Tobe Brockner

Why Thinking Big Can Be Terrible Advice

I subscribe to a magazine called Robb Report. If you are unfamiliar with this magazine, it is aimed at a wealthier demographic…like, really wealthier. It showcases articles about buying yachts and luxury real estate and $40,000 watches and $6,000 sweaters. In short, it’s all about living large.

To be clear, I haven’t reached those heights of income and lavish spending thus far in my life's journey. Nor do I aspire to it necessarily. The question begs then, why do I subscribe to this magazine?

Two reasons. First, in my role as a marketer, I am constantly looking at other advertising for ideas, copy, new angles, and offers that others are making. In high end magazines such as Robb Report it is relatively expensive to advertise so those who do so are very good at what they do. I use their work as inspiration and to spark my imagination. There is a practical utility to this exercise.

Secondly however, I read Robb Report to remind myself of what is possible. I use it to enlarge my own vision of the world and what it has to offer. It sometimes shines a spotlight on my own small thinking and serves as a good way to wake up a latent potential in myself and my own ambitions.

That being said, I believe that sometimes the advice of “think big” can be misguided and dangerous.

As I have traveled through life, at certain points I have been so low that simply getting back to a minimal baseline of normalcy seemed like a Herculean task that I was unfit to embark upon. When I weighed 230lbs it was REALLY difficult to imagine myself at my current weight of 163lbs. That leap in my own mind was just too great. Discouraged, I would then never even attempt to make the necessary changes to begin that new journey.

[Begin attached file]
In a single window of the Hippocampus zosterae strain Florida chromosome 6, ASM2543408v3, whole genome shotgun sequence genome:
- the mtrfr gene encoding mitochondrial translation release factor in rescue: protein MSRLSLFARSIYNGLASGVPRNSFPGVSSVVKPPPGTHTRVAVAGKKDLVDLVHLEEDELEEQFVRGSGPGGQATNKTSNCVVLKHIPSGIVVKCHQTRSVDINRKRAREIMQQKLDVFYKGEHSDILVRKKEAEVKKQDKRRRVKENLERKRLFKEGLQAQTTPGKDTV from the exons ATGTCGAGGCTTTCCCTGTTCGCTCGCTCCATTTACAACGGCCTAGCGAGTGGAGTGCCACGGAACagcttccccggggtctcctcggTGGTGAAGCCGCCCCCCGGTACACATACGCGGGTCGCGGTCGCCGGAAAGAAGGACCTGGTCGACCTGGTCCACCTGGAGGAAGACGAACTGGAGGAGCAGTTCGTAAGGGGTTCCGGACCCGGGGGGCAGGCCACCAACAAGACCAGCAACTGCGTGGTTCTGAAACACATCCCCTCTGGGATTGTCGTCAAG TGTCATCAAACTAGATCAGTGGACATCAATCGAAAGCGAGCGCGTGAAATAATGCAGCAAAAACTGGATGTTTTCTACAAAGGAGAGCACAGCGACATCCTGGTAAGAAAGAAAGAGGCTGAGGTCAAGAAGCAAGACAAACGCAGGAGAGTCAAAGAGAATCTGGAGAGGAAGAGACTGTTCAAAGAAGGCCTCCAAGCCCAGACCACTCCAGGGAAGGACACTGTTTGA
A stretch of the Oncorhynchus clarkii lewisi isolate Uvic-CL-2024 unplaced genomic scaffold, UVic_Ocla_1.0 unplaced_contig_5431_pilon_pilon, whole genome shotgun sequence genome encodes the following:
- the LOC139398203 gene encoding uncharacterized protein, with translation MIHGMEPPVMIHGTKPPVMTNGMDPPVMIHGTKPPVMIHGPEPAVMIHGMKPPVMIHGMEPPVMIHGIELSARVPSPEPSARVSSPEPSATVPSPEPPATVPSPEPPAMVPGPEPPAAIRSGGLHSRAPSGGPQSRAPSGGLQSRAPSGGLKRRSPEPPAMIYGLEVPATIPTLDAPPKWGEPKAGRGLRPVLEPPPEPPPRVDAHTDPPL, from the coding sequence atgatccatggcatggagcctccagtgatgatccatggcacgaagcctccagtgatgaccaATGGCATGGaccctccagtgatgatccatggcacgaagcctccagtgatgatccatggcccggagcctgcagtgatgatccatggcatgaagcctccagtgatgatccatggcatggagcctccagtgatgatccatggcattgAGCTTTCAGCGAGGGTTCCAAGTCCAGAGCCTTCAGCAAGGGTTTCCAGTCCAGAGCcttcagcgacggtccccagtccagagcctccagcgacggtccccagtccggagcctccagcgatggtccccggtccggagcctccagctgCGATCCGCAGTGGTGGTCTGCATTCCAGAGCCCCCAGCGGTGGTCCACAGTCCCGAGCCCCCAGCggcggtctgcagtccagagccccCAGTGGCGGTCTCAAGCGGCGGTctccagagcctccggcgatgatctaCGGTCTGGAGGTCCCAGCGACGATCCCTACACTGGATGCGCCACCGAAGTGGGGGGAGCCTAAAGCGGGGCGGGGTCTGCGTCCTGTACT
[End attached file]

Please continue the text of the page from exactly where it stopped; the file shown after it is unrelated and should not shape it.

It was just too overwhelming.

It was only when I started thinking smaller that I began to have more consistent success. Instead of setting a target of 165lbs I said to myself, “Can you lose 5lbs?” That seemed doable so I tentatively started down that path. The first week I put my plan into action I lost 8lbs. Emboldened by this small win, I thought, “Ok, if you can lose 8lbs in a week maybe you can lose another 5lbs this week.” The next week I was down another 7lbs. Fifteen pounds in 2 weeks was a great start!

From there, things just snowballed. By setting these smaller, incremental goals I was able to eventually lose the weight and reach my goals.

I have applied this “thinking small” mentality to other areas of my life as well. With my wife I realized I didn’t have to overhaul our entire relationship…I could start by making weekly date night a priority. I didn’t have to build a net worth of a million dollars overnight…but I could begin by paying down my debt incrementally and saving a portion of my income each month. I didn’t have to prepare for a 5K, but I could begin running each morning in 5 minute chunks, building up my time, week by week.

All of these things have led to a degree of what we might call “success” in my life thus far and it all came from intentionally not thinking big. I lowered my sights, curbed my ambitions, and dialed back my BIG vision.

As I have progressed I have allowed myself to set my sights on larger, more ambitious targets. That never would have been possible had I simply set those targets in my sights when I was at the bottom of the hole I had dug for myself. Instead of making it a goal to get out of the hole, I made it a priority to first stop digging. Smaller goal, bigger immediate impact.

If you find yourself in a similar situation, might I suggest lowering your own sights, figuring out some small ways you can generate some wins and then build to something bigger. Remember, this is a marathon, not a sprint. The key is to get started. Where you start is much less important than the simple act of starting somewhere, anywhere.

Try it for 30 days and see what happens. You have nothing to lose and may actually get your life back. 


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Tobe Brockner

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